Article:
The Corner

State Bankruptcy: Harder than It Looks

In last weekend’s Radio Derb I pontificated on the prospect of states being allowed to declare bankruptcy:

The states have two big blocs of creditors: Municipal bond holders, and retired state employees. In bankruptcy proceedings, who’s going to have the first claim on state tax revenues? Well, bond holders can always walk away, and in fact have been doing so — the Times tells us that $25 billion has flowed out of Muni funds in the past two months. Nobody has to hold municipal bonds, but state retirees do need food and housing.

But then, a collapse of the Muni market is unthinkable, with big institutional investors — people like insurance companies — swirling down the plughole. Washington isn’t going to let that happen.

So if state bankruptcies become a reality, it’s the state workers who are going to taste cold steel. Future hires will certainly be given much less generous packages. It may even be that current workers and retirees will have to take haircuts, state constitutions notwithstanding.

Nicole Gelinas, who for my money (really) is America’s premier writer on government finances, points out a critical difficulty that makes the whole state-bankruptcy project nineteen times more difficult than anyone in Congress seems to realize:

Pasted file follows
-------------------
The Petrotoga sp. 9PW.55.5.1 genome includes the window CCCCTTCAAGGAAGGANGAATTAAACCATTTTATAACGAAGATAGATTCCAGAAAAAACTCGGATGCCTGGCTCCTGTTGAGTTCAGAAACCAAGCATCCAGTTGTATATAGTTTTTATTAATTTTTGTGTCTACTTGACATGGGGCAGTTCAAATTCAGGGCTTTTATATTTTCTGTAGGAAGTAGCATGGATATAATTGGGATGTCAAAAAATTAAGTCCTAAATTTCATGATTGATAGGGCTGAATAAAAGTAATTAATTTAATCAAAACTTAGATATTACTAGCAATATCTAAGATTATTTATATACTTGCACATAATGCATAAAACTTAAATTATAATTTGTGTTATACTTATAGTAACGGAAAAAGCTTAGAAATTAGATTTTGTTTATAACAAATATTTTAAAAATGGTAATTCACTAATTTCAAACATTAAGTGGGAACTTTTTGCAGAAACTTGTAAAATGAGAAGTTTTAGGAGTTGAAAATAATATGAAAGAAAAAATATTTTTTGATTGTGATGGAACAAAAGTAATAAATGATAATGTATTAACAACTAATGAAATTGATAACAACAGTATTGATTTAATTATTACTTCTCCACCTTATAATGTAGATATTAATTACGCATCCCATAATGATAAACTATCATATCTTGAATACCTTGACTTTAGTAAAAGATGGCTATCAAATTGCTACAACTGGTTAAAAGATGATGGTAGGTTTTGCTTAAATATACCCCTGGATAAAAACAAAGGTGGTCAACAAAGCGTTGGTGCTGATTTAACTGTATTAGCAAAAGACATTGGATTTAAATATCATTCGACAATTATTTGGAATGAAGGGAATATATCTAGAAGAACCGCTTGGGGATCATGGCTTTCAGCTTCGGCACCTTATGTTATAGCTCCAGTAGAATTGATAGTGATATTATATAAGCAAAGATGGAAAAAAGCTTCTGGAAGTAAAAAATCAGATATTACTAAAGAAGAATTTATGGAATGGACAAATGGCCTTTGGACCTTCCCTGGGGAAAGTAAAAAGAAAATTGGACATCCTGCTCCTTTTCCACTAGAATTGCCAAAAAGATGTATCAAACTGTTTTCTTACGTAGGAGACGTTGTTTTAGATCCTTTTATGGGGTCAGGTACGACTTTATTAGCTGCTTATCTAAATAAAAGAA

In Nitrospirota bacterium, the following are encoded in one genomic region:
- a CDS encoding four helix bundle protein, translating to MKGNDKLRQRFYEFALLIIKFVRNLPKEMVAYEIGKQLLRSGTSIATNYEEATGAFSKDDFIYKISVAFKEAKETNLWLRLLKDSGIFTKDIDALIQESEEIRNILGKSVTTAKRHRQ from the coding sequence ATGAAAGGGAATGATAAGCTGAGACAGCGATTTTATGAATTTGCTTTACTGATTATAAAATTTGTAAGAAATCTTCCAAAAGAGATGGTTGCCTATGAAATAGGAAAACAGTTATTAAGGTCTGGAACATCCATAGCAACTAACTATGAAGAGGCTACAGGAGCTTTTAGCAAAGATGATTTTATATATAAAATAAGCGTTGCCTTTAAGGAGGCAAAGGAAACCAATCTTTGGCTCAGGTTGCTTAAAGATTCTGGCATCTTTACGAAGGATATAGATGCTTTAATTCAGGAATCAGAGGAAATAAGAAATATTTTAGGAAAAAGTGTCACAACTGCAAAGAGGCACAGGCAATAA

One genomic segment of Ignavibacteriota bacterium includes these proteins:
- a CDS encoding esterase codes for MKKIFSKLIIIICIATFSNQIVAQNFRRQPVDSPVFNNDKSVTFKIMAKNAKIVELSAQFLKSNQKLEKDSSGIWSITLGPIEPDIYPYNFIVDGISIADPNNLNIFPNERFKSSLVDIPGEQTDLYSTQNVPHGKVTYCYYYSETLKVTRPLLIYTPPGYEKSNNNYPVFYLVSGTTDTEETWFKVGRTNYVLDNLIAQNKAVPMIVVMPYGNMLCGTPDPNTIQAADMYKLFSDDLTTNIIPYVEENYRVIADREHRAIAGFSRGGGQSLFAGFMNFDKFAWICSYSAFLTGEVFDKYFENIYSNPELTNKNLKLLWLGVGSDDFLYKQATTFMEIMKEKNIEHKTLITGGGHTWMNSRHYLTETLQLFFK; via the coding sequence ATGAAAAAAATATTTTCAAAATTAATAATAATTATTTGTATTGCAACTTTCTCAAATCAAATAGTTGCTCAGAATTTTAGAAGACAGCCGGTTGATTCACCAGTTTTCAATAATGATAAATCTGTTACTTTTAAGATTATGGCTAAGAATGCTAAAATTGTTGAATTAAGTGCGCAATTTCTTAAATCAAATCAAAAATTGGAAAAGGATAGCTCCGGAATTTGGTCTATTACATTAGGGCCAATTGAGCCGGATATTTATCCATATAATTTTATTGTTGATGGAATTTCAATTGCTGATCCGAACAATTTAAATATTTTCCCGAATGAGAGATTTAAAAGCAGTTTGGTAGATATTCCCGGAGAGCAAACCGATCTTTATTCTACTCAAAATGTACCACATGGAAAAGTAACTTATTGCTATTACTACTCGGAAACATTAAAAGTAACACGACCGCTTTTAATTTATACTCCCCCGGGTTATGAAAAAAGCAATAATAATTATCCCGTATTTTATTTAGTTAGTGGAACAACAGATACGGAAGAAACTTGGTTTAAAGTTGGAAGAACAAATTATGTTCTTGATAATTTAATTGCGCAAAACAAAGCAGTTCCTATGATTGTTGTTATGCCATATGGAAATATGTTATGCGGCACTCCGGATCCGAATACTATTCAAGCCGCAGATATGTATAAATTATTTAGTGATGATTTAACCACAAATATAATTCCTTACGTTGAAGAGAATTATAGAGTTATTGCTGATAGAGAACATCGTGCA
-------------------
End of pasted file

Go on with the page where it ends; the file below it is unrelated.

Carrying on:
The idea seems to be that the Empire State would go “bankrupt,” figure that it can afford only, say, 80 percent of [its outstanding bond debt] — and get a judge to lop off 20 percent.

Ha. The complications of the municipal-bond markets make this plan hopelessly naive.

For starters, states like New York run up “their” debt indirectly. They issue bonds through tens of thousands of separate legal entities. New York “state” doesn’t owe all of that $78.4 billion in debt — it owes only $3.5 billion in “general-obligation” debt.

Who owes the rest? The MTA, the Dormitory Authority, the Triborough Bridge & Tunnel Authority and so on.

… … …

States’ problems aren’t pretty. The solutions may be messy. But bankruptcy wouldn’t be a messy answer; it would be no answer at all.

For bankruptcy to work, this tangle of independent or semi-independent bobnd-issuing agencies, each with its own peculiar legal and state-constitutional standing, will have to be collapsed somehow into general-obligation state debt. Can this actually be done? I asked my bond guy. He: “The lawyers proved how smart they were by doing it, and now they’ll prove how smart they are by undoing it.”

I hope he’s right; but I have this vision of a guy defusing a complicated bomb, the timer dial clicking down through single digits, and he starts snipping wires at random.


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